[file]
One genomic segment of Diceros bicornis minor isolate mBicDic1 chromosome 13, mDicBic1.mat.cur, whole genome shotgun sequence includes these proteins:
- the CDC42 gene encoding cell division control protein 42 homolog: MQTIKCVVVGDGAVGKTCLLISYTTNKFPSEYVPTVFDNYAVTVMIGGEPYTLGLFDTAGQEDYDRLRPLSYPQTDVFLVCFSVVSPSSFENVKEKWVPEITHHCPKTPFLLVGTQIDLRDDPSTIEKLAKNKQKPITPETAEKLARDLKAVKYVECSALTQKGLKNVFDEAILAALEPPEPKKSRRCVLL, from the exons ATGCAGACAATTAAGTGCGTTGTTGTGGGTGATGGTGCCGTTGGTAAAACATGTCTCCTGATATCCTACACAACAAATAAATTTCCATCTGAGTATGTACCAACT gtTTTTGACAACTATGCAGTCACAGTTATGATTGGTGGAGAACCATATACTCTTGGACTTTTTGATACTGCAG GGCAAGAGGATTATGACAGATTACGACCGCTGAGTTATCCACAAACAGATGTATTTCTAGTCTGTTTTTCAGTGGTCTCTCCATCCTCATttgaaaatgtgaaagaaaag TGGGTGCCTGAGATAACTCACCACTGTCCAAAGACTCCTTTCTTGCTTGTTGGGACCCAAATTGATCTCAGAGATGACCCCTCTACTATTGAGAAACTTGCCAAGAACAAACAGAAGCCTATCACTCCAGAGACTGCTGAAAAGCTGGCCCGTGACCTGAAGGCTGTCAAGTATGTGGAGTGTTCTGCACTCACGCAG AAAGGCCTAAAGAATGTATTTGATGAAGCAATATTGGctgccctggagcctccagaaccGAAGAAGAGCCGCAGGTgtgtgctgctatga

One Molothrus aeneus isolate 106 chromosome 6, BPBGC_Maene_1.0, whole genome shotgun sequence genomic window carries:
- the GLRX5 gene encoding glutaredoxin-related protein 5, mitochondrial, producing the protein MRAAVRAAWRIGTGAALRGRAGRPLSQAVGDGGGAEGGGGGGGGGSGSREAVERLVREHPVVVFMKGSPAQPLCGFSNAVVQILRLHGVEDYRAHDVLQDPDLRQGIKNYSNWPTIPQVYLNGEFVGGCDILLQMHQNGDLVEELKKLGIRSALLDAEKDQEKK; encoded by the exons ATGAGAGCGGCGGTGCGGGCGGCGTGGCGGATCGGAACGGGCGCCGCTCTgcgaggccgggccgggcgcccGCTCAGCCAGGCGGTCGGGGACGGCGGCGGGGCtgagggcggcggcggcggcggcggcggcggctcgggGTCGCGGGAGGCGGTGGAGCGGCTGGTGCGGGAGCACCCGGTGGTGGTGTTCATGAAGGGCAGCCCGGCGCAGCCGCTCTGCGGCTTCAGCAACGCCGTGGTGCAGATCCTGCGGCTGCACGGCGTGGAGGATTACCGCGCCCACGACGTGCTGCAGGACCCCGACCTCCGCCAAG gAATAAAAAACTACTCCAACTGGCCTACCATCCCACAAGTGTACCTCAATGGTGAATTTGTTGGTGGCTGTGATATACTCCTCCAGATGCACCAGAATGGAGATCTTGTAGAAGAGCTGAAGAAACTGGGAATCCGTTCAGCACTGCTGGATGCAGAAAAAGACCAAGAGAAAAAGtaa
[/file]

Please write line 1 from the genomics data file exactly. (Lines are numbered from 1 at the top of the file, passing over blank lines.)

One genomic segment of Diceros bicornis minor isolate mBicDic1 chromosome 13, mDicBic1.mat.cur, whole genome shotgun sequence includes these proteins: